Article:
Conservative Catholics included the Rev. Richard John Neuhaus of the Institute on Religion and Public Life, the Rev. Frank Pavone of Priests for Life and the Acton Institute's Robert Sirico, a Catholic priest who spearheaded the Cornwall Declaration.

The religious leaders charge that liberal environmentalists "elevate concern for nature above concern for people." They deny that global warming is occurring, argue that there is no overpopulation crisis and insist there is no evidence for rampant disappearance of species.[3]

It is no surprise then that in the 2007 National Environmental Scorecard the League of Conservation Voters, John McCain, Republican presidential candidate in 2008, received
a score of ZERO. McCain was the only member of Congress to skip every single crucial environmental vote scored by the organization, posting a score lower than Members of Congress who were out for much of the year due to serious illnesses--and even lower than some who died during the term. By contrast, the average Member of Congress scored a 53 in 2007. McCain posts a lifetime score of only 24.[4]

And Sarah Palin is clearly no friend of science; in her anti-intellectual worldview there is room for neither evolution nor human-caused global warming.[5]

But we polytheists realize that live in a world filled with the divine. The gods, the spirits, are all around us, a part of this world we live in, not apart from it, not outside. I don't know about you, but I take comfort from this cosmological scheme. From a Heathen perspective, what is outside of the community is not to be trusted. What comes from outside is a stranger. Those are the Outlands (Utgarðr). Why put your gods in the Outlands? The gods should be part of the community. This so-called Judeo-Christian alternative elucidated above seems to be from the Outlands. The lack of concern shown for the human enclosure (Midgard) is obscene.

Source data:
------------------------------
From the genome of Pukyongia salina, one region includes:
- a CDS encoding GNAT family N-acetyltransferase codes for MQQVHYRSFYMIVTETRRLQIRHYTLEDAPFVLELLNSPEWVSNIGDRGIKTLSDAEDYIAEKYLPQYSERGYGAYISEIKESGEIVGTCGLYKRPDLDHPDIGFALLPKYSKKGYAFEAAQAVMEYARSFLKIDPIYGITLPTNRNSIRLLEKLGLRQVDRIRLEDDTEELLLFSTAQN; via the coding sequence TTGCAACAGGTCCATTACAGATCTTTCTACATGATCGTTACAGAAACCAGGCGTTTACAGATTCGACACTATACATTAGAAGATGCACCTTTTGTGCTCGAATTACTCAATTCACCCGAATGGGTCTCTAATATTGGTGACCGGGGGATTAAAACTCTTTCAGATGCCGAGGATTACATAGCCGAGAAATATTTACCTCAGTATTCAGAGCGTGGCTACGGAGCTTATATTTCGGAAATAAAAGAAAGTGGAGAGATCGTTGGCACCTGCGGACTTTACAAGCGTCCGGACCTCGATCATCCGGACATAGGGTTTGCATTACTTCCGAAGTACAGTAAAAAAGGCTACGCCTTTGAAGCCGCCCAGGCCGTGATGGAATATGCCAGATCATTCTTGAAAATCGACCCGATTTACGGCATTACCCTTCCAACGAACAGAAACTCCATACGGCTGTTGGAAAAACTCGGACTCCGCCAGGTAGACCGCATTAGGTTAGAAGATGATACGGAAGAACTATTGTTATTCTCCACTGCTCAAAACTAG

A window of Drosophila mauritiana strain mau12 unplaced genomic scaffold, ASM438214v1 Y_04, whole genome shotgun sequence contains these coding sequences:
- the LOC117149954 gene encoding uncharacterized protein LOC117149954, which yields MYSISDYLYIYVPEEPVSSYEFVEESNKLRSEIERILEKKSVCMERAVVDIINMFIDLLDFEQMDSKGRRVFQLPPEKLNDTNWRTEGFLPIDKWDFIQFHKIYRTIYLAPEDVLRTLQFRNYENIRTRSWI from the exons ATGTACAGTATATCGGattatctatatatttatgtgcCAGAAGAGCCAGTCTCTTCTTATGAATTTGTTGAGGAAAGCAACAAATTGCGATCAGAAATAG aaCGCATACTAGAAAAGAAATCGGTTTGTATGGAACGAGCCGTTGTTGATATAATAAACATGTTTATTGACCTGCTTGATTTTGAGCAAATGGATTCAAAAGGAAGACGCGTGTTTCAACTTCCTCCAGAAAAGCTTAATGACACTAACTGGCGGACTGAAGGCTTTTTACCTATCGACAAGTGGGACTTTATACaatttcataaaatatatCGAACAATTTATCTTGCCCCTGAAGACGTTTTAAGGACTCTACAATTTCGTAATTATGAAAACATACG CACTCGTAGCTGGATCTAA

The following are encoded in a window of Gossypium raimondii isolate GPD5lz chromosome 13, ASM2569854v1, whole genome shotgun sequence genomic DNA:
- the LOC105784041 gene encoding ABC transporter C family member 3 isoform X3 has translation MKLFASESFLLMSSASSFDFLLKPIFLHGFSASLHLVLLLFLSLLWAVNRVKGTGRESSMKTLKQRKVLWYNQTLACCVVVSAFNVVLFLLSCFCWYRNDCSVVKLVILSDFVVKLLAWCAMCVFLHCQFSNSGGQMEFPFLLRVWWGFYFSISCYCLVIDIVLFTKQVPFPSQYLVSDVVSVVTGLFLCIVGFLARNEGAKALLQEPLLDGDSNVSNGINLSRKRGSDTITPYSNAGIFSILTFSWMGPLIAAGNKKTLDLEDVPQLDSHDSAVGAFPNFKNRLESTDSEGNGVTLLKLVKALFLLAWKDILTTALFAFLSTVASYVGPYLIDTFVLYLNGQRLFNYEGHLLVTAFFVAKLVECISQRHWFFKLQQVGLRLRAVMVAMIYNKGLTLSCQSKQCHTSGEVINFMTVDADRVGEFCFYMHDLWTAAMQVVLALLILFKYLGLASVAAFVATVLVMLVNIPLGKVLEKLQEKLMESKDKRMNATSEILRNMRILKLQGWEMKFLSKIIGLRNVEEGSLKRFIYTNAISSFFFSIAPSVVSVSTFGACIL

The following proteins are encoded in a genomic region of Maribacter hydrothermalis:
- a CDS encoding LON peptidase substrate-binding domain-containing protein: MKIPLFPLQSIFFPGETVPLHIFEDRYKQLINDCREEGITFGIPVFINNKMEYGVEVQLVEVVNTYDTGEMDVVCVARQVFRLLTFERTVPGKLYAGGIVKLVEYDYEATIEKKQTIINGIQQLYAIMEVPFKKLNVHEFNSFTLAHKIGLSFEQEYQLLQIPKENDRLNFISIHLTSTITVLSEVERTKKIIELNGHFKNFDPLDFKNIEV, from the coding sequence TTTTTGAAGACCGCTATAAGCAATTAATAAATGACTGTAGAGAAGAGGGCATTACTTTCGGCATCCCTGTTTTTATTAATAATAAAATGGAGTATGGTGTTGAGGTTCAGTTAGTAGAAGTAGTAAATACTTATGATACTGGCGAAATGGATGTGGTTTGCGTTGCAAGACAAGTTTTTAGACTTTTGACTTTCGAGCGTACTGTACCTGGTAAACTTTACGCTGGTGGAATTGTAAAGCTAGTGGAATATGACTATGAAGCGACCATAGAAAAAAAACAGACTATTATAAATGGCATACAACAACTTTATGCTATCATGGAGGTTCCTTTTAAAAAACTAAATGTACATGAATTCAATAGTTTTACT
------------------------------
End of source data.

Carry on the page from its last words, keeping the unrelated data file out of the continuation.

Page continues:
But in polytheistic religions, the gods are part of the community.

This is particular true for Heathens, who see the gods as not just deities but founders, originators, even ancestors in some sense. You want to talk about having personal relationships with gods? Not to be too flippant about it, but "we got yer personal relationships right here."